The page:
POLITICAL: Trademark versus First Sale

[TIP ‘o’ the HAT to: Lo, Gerry (MC1979)]


Trader Joe’s drags a pirate to court
Patricia Yollin
Updated 11:04 am, Friday, August 16, 2013

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Vancouver, British Columbia — Michael Hallatt has spent more than $350,000 at Trader Joe’s in less than two years. But the popular grocery chain doesn’t ever want to see him again.

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“I don’t think Trader Joe’s really has a chance, suing here in the U.S.,” said lawyer Greg Owen, a trademark, copyright and unfair competition expert with Owen, Wickersham & Erickson, an intellectual property firm in San Francisco.

If Trader Joe’s had sued in Canada, or if Pirate Joe’s were operating in the United States, the claim might be more viable, said Owen, who reviewed the lawsuit and motion to dismiss. He added, however, that the first-sale doctrine, which Hallatt is fond of citing and which lets people resell what they’ve bought, is more nebulous when perishable items are involved.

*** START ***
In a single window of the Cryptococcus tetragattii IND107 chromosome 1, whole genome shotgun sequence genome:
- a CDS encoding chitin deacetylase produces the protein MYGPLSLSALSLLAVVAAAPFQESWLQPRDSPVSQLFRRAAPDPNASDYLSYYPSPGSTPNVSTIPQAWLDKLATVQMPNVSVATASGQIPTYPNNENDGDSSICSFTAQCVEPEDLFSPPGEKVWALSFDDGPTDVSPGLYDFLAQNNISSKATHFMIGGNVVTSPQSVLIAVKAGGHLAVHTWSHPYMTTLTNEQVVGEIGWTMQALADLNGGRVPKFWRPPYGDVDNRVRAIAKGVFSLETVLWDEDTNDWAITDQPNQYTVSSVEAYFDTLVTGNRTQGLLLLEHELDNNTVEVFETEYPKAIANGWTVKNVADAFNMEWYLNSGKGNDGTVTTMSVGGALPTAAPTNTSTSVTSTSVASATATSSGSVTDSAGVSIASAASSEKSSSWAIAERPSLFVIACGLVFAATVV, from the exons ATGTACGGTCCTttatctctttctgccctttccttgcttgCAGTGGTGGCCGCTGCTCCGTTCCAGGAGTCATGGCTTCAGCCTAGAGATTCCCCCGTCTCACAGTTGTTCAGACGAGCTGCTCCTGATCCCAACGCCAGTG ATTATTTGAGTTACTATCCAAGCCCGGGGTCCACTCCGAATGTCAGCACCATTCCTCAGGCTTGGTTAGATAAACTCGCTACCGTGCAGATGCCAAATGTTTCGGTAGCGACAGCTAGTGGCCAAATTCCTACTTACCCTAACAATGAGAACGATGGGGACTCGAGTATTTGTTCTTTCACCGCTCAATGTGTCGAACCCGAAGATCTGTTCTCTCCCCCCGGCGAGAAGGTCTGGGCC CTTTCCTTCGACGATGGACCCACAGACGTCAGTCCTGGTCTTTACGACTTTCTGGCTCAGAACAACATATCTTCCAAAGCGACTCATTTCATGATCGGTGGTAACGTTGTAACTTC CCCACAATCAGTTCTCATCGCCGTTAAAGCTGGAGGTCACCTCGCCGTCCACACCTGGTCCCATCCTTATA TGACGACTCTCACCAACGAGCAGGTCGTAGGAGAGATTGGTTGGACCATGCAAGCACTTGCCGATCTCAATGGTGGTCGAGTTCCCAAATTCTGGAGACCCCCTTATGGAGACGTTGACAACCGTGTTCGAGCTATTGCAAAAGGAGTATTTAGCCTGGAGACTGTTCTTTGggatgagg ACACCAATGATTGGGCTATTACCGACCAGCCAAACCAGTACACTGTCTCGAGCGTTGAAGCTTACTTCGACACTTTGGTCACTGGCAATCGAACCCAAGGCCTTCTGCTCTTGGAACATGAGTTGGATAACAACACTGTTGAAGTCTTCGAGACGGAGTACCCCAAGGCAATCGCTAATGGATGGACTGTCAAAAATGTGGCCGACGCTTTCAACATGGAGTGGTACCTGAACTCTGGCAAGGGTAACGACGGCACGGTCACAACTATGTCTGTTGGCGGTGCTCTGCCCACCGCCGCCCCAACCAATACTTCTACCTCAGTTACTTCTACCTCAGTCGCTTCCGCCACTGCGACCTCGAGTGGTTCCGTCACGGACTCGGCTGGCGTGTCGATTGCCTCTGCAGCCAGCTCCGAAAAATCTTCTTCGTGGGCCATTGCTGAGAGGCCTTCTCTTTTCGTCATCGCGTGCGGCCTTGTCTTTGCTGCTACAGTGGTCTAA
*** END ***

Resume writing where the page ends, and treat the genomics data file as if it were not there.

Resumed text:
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Interesting. Maybe Trader Joes will go to “licensing” their products. Like all the software companies want to do!

I had thought they’d hire the guy to be in charge of their Canadian roll out.

I, personally, don’t like Trader Joes. It’s like a yuppie 7-11 with prices to match.

Here’s is another reason to ignore them.

“This is the part of the show where I dispense a little of what I call rough justice!” … attributed to Judge Marilyn Milian, but may have an earlier history.

I’d urge everyone to give Trader Joes a little “rough justice”. Just skip the place and you’ll save yourself some money too.

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